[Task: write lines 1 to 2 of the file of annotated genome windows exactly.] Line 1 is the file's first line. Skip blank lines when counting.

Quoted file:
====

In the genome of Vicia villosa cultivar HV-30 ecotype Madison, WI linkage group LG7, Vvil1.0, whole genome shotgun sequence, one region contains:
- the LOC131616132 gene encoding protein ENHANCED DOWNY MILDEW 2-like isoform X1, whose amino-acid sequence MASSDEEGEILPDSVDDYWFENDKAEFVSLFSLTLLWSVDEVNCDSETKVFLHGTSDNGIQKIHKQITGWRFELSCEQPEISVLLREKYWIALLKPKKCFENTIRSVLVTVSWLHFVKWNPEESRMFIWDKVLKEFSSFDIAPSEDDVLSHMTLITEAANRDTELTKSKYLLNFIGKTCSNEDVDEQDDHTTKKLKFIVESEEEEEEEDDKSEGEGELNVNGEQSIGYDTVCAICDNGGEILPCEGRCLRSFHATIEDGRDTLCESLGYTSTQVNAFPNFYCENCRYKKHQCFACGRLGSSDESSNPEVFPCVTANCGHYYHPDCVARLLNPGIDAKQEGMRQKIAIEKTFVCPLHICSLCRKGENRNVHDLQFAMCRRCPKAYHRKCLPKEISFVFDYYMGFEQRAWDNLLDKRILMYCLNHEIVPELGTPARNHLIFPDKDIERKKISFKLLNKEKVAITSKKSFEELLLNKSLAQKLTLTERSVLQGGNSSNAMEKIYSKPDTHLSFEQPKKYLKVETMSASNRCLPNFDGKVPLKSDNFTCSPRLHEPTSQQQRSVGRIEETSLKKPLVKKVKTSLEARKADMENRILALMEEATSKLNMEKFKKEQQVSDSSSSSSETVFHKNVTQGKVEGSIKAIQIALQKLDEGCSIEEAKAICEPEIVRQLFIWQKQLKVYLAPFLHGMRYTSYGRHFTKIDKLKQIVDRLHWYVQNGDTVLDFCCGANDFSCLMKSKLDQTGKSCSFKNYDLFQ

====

In the genome of Vicia villosa cultivar HV-30 ecotype Madison, WI linkage group LG7, Vvil1.0, whole genome shotgun sequence, one region contains:
- the LOC131616132 gene encoding protein ENHANCED DOWNY MILDEW 2-like isoform X1, whose amino-acid sequence MASSDEEGEILPDSVDDYWFENDKAEFVSLFSLTLLWSVDEVNCDSETKVFLHGTSDNGIQKIHKQITGWRFELSCEQPEISVLLREKYWIALLKPKKCFENTIRSVLVTVSWLHFVKWNPEESRMFIWDKVLKEFSSFDIAPSEDDVLSHMTLITEAANRDTELTKSKYLLNFIGKTCSNEDVDEQDDHTTKKLKFIVESEEEEEEEDDKSEGEGELNVNGEQSIGYDTVCAICDNGGEILPCEGRCLRSFHATIEDGRDTLCESLGYTSTQVNAFPNFYCENCRYKKHQCFACGRLGSSDESSNPEVFPCVTANCGHYYHPDCVARLLNPGIDAKQEGMRQKIAIEKTFVCPLHICSLCRKGENRNVHDLQFAMCRRCPKAYHRKCLPKEISFVFDYYMGFEQRAWDNLLDKRILMYCLNHEIVPELGTPARNHLIFPDKDIERKKISFKLLNKEKVAITSKKSFEELLLNKSLAQKLTLTERSVLQGGNSSNAMEKIYSKPDTHLSFEQPKKYLKVETMSASNRCLPNFDGKVPLKSDNFTCSPRLHEPTSQQQRSVGRIEETSLKKPLVKKVKTSLEARKADMENRILALMEEATSKLNMEKFKKEQQVSDSSSSSSETVFHKNVTQGKVEGSIKAIQIALQKLDEGCSIEEAKAICEPEIVRQLFIWQKQLKVYLAPFLHGMRYTSYGRHFTKIDKLKQIVDRLHWYVQNGDTVLDFCCGANDFSCLMKSKLDQTGKSCSFKNYDLFQ